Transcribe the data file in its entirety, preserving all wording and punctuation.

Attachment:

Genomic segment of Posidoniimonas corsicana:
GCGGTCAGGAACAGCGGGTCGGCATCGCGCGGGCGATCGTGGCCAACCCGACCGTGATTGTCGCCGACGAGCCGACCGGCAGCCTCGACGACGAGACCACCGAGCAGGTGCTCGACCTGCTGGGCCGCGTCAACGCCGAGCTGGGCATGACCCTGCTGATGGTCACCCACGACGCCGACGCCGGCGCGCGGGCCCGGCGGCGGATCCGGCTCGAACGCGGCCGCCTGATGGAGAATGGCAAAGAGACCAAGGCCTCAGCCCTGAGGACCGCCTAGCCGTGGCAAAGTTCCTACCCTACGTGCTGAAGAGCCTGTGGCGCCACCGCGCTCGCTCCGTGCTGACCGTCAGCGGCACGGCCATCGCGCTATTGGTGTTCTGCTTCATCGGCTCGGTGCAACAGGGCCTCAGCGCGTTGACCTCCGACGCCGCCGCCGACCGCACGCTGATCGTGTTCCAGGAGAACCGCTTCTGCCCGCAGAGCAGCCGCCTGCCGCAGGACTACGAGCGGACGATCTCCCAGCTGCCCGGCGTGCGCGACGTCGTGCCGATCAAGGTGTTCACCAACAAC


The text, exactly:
Genomic segment of Posidoniimonas corsicana:
GCGGTCAGGAACAGCGGGTCGGCATCGCGCGGGCGATCGTGGCCAACCCGACCGTGATTGTCGCCGACGAGCCGACCGGCAGCCTCGACGACGAGACCACCGAGCAGGTGCTCGACCTGCTGGGCCGCGTCAACGCCGAGCTGGGCATGACCCTGCTGATGGTCACCCACGACGCCGACGCCGGCGCGCGGGCCCGGCGGCGGATCCGGCTCGAACGCGGCCGCCTGATGGAGAATGGCAAAGAGACCAAGGCCTCAGCCCTGAGGACCGCCTAGCCGTGGCAAAGTTCCTACCCTACGTGCTGAAGAGCCTGTGGCGCCACCGCGCTCGCTCCGTGCTGACCGTCAGCGGCACGGCCATCGCGCTATTGGTGTTCTGCTTCATCGGCTCGGTGCAACAGGGCCTCAGCGCGTTGACCTCCGACGCCGCCGCCGACCGCACGCTGATCGTGTTCCAGGAGAACCGCTTCTGCCCGCAGAGCAGCCGCCTGCCGCAGGACTACGAGCGGACGATCTCCCAGCTGCCCGGCGTGCGCGACGTCGTGCCGATCAAGGTGTTCACCAACAAC